Knowing that there were going to be several hot movies in theaters and that people love to take pictures of their ticket stubs , we asked readers to tag their Instagram photos of ticket stubs #stubreview and share a brief review.
Huskies stub toe against lightly regarded Albany.
' Stub ' Stewart holds promise of more to come.
" Stub " Stewart State Park and try out the newly opened mountain bike freeride area.
Pay stub will tell how things shook out.
Bring a 'Eat, Pray, Love' ticket stub to Life Yoga and get a free class.
The Cigar Stub is an unusual type of cigar accessory intended to help an aficionado enjoy the very last bit of a cigar without burning his or her hands.
He wants to take the stubs for a framed collage, which he'll hang over the bar.
You Can Stand on Principle and Still Stub a Toe.
Stubbed Toes at Winged Foot.
My 1924 Senators World Series ticket stub .
Find an old 'Lost' ticket stub and get a free beer.
ANDREW LEIBENGUTH/TIMES NEWS Tuscarora residents Dorothy and Joe Toney hold elevator ticket stubs they received while at the top of World Trade Center One.
The stubs are dated less than three days prior to the attacks at the World Trade Center.
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In science:

This phase is a general feature of transmission zeroes that always occur in Fano resonances in Quantum Wires and Dots, the stub structure being the simplest example [12,13].
Violation of general Friedel sum rule in mesoscopic systems
So in Fig. 3 we plot transmission coefficient T = |t|2 (solid curve) and the argument of the transmission amplitude t (short-dashed curve) in x direction, versus kL for an almost hard walled stub.
Violation of general Friedel sum rule in mesoscopic systems
This unifying approach, to be referred to as CDRG (for Colored DRG), contains IRG and DRG as particular subsets, and is defined as a direct extension of DRG by assigning a hidden color to each vertex connection (a half-edge, or stub).
Random Graphs with Hidden Color
Nm and nab . A random stub-pairing method for DRG can be extended to the case of colored stubs as follows.
Random Graphs with Hidden Color
We demonstrate how to generalize two of the most well-known random graph models, the classic random graph, and random graphs with a given degree distribution, by the introduction of hidden variables in the form of extra degrees of freedom, color, applied to vertices or stubs (half-edges).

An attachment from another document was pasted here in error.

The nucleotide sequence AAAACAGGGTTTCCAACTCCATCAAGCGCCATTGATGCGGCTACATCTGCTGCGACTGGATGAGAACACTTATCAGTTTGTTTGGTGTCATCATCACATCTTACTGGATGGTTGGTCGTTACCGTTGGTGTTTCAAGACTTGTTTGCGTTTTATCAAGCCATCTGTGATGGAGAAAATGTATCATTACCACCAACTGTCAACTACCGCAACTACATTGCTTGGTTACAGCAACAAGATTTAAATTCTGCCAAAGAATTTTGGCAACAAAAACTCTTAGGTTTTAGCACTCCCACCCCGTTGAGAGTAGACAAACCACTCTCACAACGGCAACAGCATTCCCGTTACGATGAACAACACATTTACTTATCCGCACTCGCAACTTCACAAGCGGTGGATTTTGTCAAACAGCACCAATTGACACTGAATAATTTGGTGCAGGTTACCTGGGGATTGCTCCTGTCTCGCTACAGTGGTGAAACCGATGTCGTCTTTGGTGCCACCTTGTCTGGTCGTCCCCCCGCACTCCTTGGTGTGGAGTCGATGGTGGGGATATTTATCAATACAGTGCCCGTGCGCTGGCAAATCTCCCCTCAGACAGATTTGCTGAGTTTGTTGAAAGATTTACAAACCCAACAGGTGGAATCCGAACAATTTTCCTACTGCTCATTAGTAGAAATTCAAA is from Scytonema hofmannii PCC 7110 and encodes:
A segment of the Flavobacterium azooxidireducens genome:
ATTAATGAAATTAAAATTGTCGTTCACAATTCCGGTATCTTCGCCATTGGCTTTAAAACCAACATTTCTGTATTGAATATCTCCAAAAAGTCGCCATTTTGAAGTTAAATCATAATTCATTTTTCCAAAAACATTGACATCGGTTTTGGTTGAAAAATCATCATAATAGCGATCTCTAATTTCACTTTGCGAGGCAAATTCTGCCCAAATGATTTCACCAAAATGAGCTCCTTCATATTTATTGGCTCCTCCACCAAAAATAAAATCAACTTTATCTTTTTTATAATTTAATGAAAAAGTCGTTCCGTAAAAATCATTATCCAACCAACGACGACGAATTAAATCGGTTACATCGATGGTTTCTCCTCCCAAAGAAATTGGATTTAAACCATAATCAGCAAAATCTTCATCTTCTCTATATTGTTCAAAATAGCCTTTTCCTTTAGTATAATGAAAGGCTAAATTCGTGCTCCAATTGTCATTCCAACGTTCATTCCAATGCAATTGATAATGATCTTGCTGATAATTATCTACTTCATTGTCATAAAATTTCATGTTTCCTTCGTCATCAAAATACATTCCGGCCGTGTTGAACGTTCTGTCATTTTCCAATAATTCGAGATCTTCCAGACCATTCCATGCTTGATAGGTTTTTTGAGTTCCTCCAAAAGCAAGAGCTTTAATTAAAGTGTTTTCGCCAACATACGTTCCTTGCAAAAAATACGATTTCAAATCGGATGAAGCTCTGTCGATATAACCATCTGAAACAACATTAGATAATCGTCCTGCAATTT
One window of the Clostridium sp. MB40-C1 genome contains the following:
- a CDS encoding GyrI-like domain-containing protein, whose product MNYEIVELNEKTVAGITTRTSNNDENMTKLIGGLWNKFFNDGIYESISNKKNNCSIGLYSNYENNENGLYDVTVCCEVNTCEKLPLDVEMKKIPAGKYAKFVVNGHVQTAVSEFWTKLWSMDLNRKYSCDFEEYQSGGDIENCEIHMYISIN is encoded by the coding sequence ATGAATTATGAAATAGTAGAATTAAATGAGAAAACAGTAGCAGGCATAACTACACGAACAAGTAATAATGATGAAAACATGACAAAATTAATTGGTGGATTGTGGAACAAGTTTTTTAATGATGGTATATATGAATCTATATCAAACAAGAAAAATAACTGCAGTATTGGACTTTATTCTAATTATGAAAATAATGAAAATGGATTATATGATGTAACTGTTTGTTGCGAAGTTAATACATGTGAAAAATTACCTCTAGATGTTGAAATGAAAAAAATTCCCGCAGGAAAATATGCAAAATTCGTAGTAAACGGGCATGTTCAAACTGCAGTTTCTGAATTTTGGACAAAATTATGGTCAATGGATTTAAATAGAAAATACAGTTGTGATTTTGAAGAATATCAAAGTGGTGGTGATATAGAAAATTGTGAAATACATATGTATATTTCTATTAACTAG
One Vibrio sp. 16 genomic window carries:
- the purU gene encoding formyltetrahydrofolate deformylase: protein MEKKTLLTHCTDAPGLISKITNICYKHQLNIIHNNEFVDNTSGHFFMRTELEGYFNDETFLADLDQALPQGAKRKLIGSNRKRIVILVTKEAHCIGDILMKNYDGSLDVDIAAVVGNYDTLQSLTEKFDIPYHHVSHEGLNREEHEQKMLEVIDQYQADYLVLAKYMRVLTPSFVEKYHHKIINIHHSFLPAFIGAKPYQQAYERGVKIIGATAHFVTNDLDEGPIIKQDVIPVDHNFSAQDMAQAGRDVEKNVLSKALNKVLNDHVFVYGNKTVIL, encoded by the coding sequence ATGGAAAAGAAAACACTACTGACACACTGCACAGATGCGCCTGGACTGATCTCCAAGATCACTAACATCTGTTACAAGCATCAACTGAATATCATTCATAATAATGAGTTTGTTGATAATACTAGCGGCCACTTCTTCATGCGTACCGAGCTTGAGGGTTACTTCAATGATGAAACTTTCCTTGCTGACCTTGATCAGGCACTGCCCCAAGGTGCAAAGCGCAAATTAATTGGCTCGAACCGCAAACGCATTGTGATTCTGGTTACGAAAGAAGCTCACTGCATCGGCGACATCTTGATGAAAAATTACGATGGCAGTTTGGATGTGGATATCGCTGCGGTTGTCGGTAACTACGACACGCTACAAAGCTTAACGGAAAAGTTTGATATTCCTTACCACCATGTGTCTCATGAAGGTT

Random Graph Models with Hidden Color
In a sequence of papers [6, 7, 8], I have explored the use of hidden coloring, either of vertices or of stubs, to define more general random graph models.
Random Graph Models with Hidden Color
Define random edges by performing a completely random pairing within the resulting even-numbered set of M stubs.
Random Graph Models with Hidden Color
The probability that two arbitrary stubs with known colors a, b will be paired with each other is Tab /N .
Random Graph Models with Hidden Color
Associate with each node with k stubs in γ a factor N hmk i.
Random Graph Models with Hidden Color
Associate with each stub in γ an independent color label.
Random Graph Models with Hidden Color
One complicated feature of this algorithm concerns the probability of selecting a new neighbor from the stub list.
Random Networks with Tunable Degree Distribution and Clustering
Let qj denote the probability of selecting node j from the stub list.
Random Networks with Tunable Degree Distribution and Clustering
The clustering algorithm described in this text with C = 0 2. A ”stub-matching” algorithm as in , known to produce true random graphs with specified degree distributions.
Random Networks with Tunable Degree Distribution and Clustering
Even at 90% clustering, the poisson random network only undergoes less than 5% reduction in its ”stubs”.
Random Networks with Tunable Degree Distribution and Clustering
The color is allowed to affect the edge distribution by introducing a color-dependent bias in the random pairing of stubs.
Random Feynman Graphs